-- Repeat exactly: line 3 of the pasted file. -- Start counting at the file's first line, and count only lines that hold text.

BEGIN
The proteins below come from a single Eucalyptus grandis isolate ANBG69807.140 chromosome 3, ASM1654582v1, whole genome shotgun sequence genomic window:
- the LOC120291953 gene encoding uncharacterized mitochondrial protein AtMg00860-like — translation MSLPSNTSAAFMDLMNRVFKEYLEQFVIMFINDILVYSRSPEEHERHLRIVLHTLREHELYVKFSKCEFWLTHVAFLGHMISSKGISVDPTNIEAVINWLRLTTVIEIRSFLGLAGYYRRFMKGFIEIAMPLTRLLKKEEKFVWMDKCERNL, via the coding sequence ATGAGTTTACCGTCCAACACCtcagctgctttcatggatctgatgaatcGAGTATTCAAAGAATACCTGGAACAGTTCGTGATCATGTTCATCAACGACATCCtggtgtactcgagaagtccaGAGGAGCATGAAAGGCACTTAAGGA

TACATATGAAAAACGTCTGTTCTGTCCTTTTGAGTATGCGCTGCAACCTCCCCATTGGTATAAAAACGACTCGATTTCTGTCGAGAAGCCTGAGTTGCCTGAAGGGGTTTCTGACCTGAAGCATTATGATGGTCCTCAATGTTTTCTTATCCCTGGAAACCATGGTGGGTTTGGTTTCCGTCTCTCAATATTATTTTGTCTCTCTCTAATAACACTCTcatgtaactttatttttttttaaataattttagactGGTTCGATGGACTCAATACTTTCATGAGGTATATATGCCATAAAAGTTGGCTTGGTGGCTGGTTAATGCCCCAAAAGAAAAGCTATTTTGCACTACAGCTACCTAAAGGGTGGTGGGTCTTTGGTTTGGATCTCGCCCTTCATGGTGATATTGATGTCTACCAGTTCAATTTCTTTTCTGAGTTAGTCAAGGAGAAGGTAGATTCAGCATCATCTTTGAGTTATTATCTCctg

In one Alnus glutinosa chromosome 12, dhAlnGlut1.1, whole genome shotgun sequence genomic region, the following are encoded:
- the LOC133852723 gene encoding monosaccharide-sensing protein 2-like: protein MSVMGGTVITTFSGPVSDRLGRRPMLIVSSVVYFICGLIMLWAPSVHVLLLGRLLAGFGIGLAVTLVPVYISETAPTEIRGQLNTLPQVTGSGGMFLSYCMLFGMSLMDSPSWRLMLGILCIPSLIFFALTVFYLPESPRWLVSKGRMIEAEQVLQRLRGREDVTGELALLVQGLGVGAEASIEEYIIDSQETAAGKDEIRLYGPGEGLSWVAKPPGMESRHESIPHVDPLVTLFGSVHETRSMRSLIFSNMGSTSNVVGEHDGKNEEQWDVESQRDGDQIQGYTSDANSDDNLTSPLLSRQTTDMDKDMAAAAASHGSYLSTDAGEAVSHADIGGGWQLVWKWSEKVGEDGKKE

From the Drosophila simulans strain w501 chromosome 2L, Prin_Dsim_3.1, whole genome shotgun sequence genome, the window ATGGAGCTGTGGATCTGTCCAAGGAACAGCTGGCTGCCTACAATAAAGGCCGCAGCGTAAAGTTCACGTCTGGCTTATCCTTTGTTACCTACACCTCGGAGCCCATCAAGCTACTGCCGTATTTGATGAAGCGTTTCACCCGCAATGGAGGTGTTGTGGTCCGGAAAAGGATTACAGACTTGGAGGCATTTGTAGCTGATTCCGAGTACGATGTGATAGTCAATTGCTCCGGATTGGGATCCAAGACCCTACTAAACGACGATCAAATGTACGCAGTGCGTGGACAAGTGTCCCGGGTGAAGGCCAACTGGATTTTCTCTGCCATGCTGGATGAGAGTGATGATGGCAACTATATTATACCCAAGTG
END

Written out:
TACATATGAAAAACGTCTGTTCTGTCCTTTTGAGTATGCGCTGCAACCTCCCCATTGGTATAAAAACGACTCGATTTCTGTCGAGAAGCCTGAGTTGCCTGAAGGGGTTTCTGACCTGAAGCATTATGATGGTCCTCAATGTTTTCTTATCCCTGGAAACCATGGTGGGTTTGGTTTCCGTCTCTCAATATTATTTTGTCTCTCTCTAATAACACTCTcatgtaactttatttttttttaaataattttagactGGTTCGATGGACTCAATACTTTCATGAGGTATATATGCCATAAAAGTTGGCTTGGTGGCTGGTTAATGCCCCAAAAGAAAAGCTATTTTGCACTACAGCTACCTAAAGGGTGGTGGGTCTTTGGTTTGGATCTCGCCCTTCATGGTGATATTGATGTCTACCAGTTCAATTTCTTTTCTGAGTTAGTCAAGGAGAAGGTAGATTCAGCATCATCTTTGAGTTATTATCTCctg